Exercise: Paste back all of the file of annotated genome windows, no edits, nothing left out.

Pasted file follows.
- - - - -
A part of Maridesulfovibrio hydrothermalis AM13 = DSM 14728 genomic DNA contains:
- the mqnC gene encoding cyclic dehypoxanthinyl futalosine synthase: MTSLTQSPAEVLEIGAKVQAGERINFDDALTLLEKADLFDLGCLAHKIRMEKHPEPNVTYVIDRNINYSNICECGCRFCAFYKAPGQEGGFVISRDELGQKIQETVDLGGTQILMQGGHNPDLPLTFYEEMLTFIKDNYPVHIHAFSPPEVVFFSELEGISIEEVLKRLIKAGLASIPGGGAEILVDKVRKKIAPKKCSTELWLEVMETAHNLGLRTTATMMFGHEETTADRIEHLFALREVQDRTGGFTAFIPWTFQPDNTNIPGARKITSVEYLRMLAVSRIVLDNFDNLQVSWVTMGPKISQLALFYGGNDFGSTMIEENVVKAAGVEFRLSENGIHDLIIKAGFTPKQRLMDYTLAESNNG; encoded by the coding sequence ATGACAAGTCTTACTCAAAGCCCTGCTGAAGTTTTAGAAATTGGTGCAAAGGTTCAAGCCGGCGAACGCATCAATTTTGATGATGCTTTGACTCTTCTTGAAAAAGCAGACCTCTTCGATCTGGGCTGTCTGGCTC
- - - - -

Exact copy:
A part of Maridesulfovibrio hydrothermalis AM13 = DSM 14728 genomic DNA contains:
- the mqnC gene encoding cyclic dehypoxanthinyl futalosine synthase: MTSLTQSPAEVLEIGAKVQAGERINFDDALTLLEKADLFDLGCLAHKIRMEKHPEPNVTYVIDRNINYSNICECGCRFCAFYKAPGQEGGFVISRDELGQKIQETVDLGGTQILMQGGHNPDLPLTFYEEMLTFIKDNYPVHIHAFSPPEVVFFSELEGISIEEVLKRLIKAGLASIPGGGAEILVDKVRKKIAPKKCSTELWLEVMETAHNLGLRTTATMMFGHEETTADRIEHLFALREVQDRTGGFTAFIPWTFQPDNTNIPGARKITSVEYLRMLAVSRIVLDNFDNLQVSWVTMGPKISQLALFYGGNDFGSTMIEENVVKAAGVEFRLSENGIHDLIIKAGFTPKQRLMDYTLAESNNG; encoded by the coding sequence ATGACAAGTCTTACTCAAAGCCCTGCTGAAGTTTTAGAAATTGGTGCAAAGGTTCAAGCCGGCGAACGCATCAATTTTGATGATGCTTTGACTCTTCTTGAAAAAGCAGACCTCTTCGATCTGGGCTGTCTGGCTC